From the first sound to the now…

When you’re a child and you’re instantly filled with curiosity at everything you see in the world, you’re not thinking about sharing hotel rooms with a man, backstage greenrooms that stink of stale beer decorated with old crusty boxers left in the shower stall, and buses that shake through the night, night after night, while you lay terrified of being smashed by the two bunks above you if the bus were to plummet into a ditch.  You think “wow, this black and white thing makes a sound and I want to make all the beautiful sounds in the world”, at least that’s what I thought when I first encountered my tiny toy piano on Christmas Day sometime in the 80s.  Growing up in the suburbs of Pennsylvania with a musically inclined mother, who also was a distinguished organist and came complete with a degree in organ performance and music education, set the perfect stage for me to become a musician despite the reticence it brought her later on when I decided to actually make a career of it.  I loved music, I loved Opera, Beethoven, Madonna, and Stevie Wonder.  I have a distance memory of swinging on my best friends set and singing my favorite song at the time, ‘I Just Called To Say I Love You” (it’s still one of my favorite songs) never would I have thought that I was to share his stage several times and find a dear friendship with one of his top background vocalists and friends.  Fast forward decades and thousands of stages later, I have created quite an interesting “career” for myself as a keyboardist and singer and hopefully someday soon published songwriter and artist.

I lay awake here in my hotel room in Salt Lake City, Utah at 5:33AM (which is a nonexistent hour for a musician, usually) because I am dealing with a severe case of jet lag.  Having returned from Frankfurt, Germany on this previous Thursday, I am still dealing with the repercussions of the world’s time zones and wondering if I will ever sleep through the night again? I fell asleep at 8:15PM last night, but the nights before I managed to stay awake until 1AM only to find myself bright eyed and bushy tailed by 5:30AM.  Perhaps it’s my golden hour or my lucky hour or the hour that brought me to start this blog.  I have been meaning to author a memoir or a guide book for musicians for several years now, but never had the discipline nor the time to do so…and I am also slightly shy of the judgement it may bring me considering I am an imperfect human being who strives to be the BEST everyday, but doesn’t always make the cut:(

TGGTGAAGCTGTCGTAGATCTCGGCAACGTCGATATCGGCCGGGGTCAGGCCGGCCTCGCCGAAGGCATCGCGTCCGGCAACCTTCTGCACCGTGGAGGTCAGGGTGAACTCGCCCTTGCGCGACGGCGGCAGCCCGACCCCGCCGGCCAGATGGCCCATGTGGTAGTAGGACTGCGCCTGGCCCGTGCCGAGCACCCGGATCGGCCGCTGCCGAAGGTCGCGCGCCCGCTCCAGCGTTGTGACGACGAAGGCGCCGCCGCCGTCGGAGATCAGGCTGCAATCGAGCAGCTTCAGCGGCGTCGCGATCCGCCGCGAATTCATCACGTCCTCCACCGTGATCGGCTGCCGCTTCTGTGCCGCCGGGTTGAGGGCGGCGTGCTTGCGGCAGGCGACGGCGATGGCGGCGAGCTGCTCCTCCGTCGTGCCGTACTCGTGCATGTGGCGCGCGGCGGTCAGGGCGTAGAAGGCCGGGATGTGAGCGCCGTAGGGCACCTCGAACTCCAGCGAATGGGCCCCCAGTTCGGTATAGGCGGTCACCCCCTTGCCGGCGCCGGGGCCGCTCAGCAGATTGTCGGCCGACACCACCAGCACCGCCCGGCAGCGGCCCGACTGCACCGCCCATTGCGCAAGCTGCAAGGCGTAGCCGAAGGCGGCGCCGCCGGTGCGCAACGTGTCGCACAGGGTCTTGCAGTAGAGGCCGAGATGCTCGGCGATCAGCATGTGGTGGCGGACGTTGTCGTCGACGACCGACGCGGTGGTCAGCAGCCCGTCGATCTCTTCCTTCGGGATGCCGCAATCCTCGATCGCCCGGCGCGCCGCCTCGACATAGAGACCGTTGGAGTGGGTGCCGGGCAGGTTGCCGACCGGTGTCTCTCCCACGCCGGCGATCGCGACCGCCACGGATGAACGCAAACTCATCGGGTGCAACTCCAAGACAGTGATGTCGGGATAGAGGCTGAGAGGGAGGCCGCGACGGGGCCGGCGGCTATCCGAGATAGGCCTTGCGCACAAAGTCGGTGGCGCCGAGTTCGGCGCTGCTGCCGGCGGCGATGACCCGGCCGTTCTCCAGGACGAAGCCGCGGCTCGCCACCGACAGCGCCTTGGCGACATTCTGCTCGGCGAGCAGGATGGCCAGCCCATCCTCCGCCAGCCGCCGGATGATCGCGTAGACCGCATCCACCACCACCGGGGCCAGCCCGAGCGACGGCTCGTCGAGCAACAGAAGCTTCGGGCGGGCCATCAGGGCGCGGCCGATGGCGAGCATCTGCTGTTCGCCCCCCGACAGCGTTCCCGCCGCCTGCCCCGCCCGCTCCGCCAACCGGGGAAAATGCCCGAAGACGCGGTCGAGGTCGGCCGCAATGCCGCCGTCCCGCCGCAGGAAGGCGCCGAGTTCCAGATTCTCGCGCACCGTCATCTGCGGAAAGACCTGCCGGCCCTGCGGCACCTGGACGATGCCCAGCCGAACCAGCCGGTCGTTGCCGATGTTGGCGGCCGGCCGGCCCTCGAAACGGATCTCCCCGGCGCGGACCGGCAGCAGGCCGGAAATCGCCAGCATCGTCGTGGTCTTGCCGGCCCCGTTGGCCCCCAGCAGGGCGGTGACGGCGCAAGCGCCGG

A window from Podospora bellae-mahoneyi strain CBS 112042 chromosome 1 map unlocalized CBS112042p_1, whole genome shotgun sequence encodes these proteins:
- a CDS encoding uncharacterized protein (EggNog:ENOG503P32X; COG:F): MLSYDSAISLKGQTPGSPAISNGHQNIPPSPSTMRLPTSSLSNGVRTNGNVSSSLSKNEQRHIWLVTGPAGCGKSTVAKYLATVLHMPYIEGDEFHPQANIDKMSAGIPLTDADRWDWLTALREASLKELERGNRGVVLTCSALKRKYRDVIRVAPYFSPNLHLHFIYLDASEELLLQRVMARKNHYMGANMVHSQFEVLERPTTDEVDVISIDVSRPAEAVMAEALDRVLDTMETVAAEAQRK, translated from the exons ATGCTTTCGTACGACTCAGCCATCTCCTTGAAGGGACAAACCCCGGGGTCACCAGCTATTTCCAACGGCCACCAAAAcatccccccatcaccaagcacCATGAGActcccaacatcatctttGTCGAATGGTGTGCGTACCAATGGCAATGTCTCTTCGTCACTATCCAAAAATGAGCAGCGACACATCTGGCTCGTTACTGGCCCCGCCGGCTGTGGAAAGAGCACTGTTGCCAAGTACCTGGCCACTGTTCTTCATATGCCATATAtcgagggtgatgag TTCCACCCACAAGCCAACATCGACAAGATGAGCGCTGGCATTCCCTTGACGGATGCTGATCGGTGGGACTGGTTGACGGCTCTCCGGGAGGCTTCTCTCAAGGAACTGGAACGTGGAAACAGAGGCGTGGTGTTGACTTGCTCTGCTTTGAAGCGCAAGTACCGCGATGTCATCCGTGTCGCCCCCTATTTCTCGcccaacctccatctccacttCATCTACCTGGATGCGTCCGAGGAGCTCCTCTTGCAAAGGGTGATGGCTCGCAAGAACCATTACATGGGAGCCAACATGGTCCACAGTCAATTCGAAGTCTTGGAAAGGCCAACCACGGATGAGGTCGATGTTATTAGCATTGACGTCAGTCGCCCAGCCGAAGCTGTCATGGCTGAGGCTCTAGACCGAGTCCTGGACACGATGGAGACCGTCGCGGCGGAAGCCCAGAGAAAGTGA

My journey on the road began sometime in early August 2010 when the singer of the Indie-Americana band I was a member of walked into rehearsal along with a cloud of American Spirit Yellow smoke and quit the band…and decided to take his brother-in-law, who also happened to be our bassist, with him.  Talk about shaking things up.  A little over a year before I had grown tired of being denied in the LA scene as a singer-songwriter.  Despite trying to play my original jazz and folk influenced songs to a basically nonexistent audience, I found a band, thinking perhaps my talents would be better recognized and the effort would be one of “togetherness”.  Being a solo artist has it’s perks, but ultimately for me I grew lonely and tired of trying to always promote MYSELF by MYSELF and increasingly wondered if i was a selfish ego maniac trying to have a crumb of the pie of success in Hollywood.  So, I joined Silent Star (that Indie band I was talking about) and found a musical family outside of church or my college jam friends.  We played local gigs and charmed the hipster crowds of Silverlake, and even managed to find an investor who loved the sound of our music and gave us monthly stipends for over a year.  So, you can imagine to my dismay how shocked I was to be flung back out into the icy world of the music industry with no camaraderie to keep me warm at night.  I remember sitting at lunch with a friend at King’s cafe on Santa Monica Boulevard and spilling out ideas for what could come next, one of which included teaching…which has always taken a back seat to my artistry.  One week later, a friend recommended to one of the biggest music booking agents in Los Angeles that I audition for Cee Lo Green’s band, since he was looking for a female keyboard player.  I auditioned and made it.  Two years of struggle finally got me a break with a pop star. 

This blog isn’t to tell my history as a musician but to document my experience as I travel through my world as a musician and female musician, who often faces challenges when dealing with being the only female in a band…and if a bit of my history creeps in from time to time, well I’m not against that.